These Are the Things That Increase Your Risk of Dying From Coronavirus
These risk factors could mean the difference between life and death.
As the coronavirus spreads like wildfire around the globe, we've all been witness to its destruction. At present, we're approaching a staggering worldwide death toll of 400,000 lives lost, roughly a quarter of which were lost right here in the U.S. Given the fact that many of us are likely to contract the coronavirus while waiting for a vaccine, it makes perfect sense that you might find yourself attempting to calculate your personal risk of facing the worst case scenario. Thankfully, knowing the signs, symptoms, and risk factors puts the power back in your hands: if your risk is indeed higher, you can take concrete steps to limit your exposure, and keep yourself safe. Read on to find out which factors increase your risk of dying from coronavirus, from the common-sense to the confounding. And to slash your coronavirus risk in one easy step, This Is the Easiest Thing You Can Do to Cut Your Coronavirus Risk in Half.
According to the Centers for Disease Control and Prevention (CDC), the link between obesity and coronavirus is real, and it can be lethal: those with a BMI of 40 or above that contract the virus have a significantly higher risk of developing acute respiratory distress (ARDS), the condition responsible for most coronavirus deaths. But exactly how much higher is your risk of mortality if you're considered obese? Mark Hyman, MD, explains that people who are obese are three times more likely to die of coronavirus, making it one of the largest known risk factors for coronavirus-related mortality.
In an interview with NPR, Veena Taneja, PhD, a researcher from the Mayo Clinic who studies gender differences in immunity against coronavirus, shared that men are at much greater risk of dying from COVID-19.
It has been widely concluded by researchers that women have generally healthier lifestyle habits and a statistically lower threshold for seeking medical attention—both of which could factor into their higher rates of survival. Taneja explains that women's bodies may also mount a stronger immune response to the virus because they carry two copies of the X-chromosome, which contains "a lot of immune-response genes." And to get up to speed with the latest safety recommendations, find out how the WHO Just Completely Changed Its Coronavirus Face Mask Guidelines.
In a report that reviewed over 4,000 coronavirus-related deaths in England and Wales, the U.K.'s Office of National Statistics determined that 9 out of 10 patients who died had at least one underlying health condition. The BBC reports that the most common co-morbidities were heart disease or hypertension, dementia, and respiratory illness—and on average, those who died had three additional health conditions beyond their primary condition.
According to a report published in the journal Early Human Development, there is a statistical correlation between a man's ring finger length, and his chances of dying from coronavirus. The reason comes down to testosterone levels, which have been shown to impact a person's immune response: the more testosterone, the longer the finger length, and the greater the immune response.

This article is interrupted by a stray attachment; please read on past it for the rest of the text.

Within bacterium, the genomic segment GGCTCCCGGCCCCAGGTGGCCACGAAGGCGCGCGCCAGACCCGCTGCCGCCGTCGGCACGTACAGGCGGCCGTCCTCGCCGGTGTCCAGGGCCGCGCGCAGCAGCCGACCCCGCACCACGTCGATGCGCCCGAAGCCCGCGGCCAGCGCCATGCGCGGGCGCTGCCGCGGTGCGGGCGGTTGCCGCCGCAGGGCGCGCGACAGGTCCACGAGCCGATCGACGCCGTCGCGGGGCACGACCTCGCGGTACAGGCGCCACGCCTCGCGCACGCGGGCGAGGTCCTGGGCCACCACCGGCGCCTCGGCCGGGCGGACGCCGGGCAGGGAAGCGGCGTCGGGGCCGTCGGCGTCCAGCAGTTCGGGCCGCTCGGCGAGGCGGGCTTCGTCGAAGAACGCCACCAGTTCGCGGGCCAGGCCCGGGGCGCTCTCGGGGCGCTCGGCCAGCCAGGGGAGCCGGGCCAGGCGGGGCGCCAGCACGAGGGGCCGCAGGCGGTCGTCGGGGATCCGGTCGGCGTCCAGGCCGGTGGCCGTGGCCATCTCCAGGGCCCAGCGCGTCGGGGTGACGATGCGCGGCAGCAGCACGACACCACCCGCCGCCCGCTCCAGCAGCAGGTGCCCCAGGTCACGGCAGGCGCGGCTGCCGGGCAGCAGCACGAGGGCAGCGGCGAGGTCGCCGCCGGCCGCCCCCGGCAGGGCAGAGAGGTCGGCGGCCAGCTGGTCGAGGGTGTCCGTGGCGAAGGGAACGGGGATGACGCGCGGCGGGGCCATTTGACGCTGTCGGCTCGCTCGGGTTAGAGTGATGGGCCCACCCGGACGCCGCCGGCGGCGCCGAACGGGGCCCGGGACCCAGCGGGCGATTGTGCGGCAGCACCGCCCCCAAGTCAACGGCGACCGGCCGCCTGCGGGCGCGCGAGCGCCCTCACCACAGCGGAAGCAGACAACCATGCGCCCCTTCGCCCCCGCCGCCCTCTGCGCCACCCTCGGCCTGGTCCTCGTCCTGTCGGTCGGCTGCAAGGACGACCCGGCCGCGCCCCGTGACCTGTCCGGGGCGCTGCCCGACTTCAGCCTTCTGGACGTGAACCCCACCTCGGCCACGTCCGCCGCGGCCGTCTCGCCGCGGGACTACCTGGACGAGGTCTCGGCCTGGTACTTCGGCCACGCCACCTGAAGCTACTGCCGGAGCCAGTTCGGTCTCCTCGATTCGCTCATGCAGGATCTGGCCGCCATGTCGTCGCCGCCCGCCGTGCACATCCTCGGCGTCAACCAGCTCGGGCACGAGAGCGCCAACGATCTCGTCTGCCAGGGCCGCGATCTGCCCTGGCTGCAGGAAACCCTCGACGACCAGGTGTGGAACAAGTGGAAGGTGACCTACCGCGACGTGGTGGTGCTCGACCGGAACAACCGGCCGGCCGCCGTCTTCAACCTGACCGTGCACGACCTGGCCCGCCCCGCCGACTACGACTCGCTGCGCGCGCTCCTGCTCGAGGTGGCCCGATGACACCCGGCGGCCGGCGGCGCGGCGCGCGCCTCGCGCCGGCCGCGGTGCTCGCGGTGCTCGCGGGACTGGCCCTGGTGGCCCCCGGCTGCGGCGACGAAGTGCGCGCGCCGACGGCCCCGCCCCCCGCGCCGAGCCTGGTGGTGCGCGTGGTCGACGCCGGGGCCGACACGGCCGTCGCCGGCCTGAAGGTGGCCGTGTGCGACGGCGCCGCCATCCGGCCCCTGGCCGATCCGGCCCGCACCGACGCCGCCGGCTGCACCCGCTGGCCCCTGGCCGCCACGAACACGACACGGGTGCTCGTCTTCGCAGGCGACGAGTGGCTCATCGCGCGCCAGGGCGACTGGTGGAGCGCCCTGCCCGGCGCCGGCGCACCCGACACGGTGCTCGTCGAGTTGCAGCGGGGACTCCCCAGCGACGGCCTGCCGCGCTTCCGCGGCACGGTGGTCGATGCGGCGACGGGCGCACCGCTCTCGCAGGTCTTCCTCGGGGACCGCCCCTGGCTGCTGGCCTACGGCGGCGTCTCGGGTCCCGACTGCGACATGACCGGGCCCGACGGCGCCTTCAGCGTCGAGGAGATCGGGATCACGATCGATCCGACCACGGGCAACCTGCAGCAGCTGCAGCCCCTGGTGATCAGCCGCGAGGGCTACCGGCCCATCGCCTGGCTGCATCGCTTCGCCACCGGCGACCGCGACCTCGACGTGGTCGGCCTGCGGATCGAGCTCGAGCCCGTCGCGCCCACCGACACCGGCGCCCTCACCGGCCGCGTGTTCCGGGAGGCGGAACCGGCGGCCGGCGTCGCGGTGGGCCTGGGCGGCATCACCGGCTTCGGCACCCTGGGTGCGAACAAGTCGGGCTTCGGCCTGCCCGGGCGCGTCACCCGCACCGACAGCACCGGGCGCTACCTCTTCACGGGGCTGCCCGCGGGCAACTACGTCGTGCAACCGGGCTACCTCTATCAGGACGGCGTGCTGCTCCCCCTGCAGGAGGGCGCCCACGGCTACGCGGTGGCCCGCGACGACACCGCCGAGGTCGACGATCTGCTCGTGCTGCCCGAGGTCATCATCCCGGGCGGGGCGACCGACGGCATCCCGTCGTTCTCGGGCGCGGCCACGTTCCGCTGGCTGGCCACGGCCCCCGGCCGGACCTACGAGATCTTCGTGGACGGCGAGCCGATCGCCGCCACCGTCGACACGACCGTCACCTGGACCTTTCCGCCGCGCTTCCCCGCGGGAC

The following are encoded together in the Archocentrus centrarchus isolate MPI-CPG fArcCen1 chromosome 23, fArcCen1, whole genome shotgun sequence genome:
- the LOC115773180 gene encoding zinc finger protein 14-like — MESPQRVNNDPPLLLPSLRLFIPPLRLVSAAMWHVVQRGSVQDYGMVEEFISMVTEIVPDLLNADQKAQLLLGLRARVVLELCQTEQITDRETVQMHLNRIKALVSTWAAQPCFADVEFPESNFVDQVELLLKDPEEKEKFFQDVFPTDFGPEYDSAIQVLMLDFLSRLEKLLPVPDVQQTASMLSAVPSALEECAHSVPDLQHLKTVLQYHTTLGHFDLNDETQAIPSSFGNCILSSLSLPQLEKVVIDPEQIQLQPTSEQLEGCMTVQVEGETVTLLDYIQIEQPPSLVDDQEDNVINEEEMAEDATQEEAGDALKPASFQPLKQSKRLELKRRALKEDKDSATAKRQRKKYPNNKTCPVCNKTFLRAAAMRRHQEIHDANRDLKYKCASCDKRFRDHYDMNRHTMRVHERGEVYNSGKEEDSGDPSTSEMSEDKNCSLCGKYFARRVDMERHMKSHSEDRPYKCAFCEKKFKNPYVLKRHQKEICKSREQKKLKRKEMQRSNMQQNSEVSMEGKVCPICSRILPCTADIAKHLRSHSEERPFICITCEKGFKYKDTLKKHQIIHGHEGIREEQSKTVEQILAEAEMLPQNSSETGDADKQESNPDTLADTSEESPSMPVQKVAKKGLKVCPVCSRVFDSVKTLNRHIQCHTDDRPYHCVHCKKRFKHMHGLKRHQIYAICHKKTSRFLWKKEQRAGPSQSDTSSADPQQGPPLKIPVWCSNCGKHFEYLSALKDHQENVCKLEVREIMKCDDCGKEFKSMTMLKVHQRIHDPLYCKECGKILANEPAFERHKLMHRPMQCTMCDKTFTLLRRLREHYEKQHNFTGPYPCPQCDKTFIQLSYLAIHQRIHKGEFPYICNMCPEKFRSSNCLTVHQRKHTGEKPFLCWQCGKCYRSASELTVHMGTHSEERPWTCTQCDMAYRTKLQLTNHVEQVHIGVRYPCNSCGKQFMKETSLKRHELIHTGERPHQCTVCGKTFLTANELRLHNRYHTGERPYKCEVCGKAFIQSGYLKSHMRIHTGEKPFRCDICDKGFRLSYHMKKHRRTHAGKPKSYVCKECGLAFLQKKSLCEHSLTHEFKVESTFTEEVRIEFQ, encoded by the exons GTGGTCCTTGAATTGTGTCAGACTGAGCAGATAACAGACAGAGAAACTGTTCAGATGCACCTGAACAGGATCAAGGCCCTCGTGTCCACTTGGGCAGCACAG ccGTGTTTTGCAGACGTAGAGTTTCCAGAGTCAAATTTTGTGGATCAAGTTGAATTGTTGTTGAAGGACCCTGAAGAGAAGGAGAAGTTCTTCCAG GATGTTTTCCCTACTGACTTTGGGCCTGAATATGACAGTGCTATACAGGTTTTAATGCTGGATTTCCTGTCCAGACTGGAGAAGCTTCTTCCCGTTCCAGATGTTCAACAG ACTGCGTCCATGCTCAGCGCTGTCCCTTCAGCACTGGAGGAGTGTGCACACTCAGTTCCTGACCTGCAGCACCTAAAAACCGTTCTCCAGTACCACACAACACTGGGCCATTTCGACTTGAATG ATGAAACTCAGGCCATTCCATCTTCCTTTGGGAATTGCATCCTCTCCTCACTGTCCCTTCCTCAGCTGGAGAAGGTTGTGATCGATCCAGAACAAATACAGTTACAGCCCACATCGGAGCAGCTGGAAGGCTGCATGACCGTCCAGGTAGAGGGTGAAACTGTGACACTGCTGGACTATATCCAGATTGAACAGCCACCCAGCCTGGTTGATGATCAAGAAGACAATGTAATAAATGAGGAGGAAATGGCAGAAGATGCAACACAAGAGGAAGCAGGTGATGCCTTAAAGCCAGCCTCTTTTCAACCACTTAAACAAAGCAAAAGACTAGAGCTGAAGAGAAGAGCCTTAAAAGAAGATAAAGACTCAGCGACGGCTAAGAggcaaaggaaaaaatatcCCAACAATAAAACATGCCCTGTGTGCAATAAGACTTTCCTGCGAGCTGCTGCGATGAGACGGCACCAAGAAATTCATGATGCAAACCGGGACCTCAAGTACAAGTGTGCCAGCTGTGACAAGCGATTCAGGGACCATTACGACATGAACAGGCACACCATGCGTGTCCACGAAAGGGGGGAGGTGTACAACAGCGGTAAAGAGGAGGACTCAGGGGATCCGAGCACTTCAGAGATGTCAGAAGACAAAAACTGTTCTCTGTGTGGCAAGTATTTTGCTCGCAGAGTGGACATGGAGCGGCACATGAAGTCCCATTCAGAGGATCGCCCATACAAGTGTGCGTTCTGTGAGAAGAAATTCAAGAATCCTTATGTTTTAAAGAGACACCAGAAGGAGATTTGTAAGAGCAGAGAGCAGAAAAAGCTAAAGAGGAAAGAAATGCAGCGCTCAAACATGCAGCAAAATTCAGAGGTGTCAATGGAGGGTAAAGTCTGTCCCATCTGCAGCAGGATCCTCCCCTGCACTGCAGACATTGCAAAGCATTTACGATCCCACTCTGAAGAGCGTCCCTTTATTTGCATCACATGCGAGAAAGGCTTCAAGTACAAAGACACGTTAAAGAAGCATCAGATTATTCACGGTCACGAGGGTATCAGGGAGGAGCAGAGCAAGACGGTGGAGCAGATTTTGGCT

That said, if your ring finger is shorter than your middle finger it does not mean you're in danger—it simply means you're less likely to have a particular hormonal advantage against the virus, if you should contract it. And to find out which symptom is a major red flag, check out The No. 1 Warning Sign Coronavirus Is in Your Body.
New research published in the journal Nature Machine Intelligence reveals that doctors can now effectively predict whether a patient will die of coronavirus within 10 days of testing.
According to Business Insider, researchers were able to use a simple blood test to measure "myriad kidney, heart, and blood clotting issues," and with the help of a machine learning program to process the data, they could predict a patient's outcome with 90 percent accuracy. The trio of markers for increased mortality include high levels of the enzyme LDH, Lymphopenia, and an increase of high sensitivity C-reactive proteins.
We all know that age plays a major role in patient outcomes when it comes to coronavirus, but even amongst the elderly, there are higher risks in one population: those who live in nursing homes. A recent study published by the Foundation for Research on Equal Opportunity (FREOPP) concluded that nursing homes and assisted living facilities accounted for 42 percent of coronavirus deaths.
This is likely due to a combination of factors, including advanced age, rampant transmission in shared spaces, and the prevalence of underlying conditions. And to find out what you can do to stay healthy, here are 5 Surprising Things That Slash Your Coronavirus Risk.
A recent study published in the journal JAMA concluded that healthcare workers are falling ill with more severe symptoms than the general population. While it remains unproven, many researchers theorize that this is because a person's level of initial exposure could affect how successful COVID-19 is in attacking the body.
This would mean, for example, that inhaling a deep breath of coughed or sneezed particles could do more damage than contracting coronavirus from a smaller quantity of the virus on a surface—all the more reason to keep six feet apart and wear your mask in public.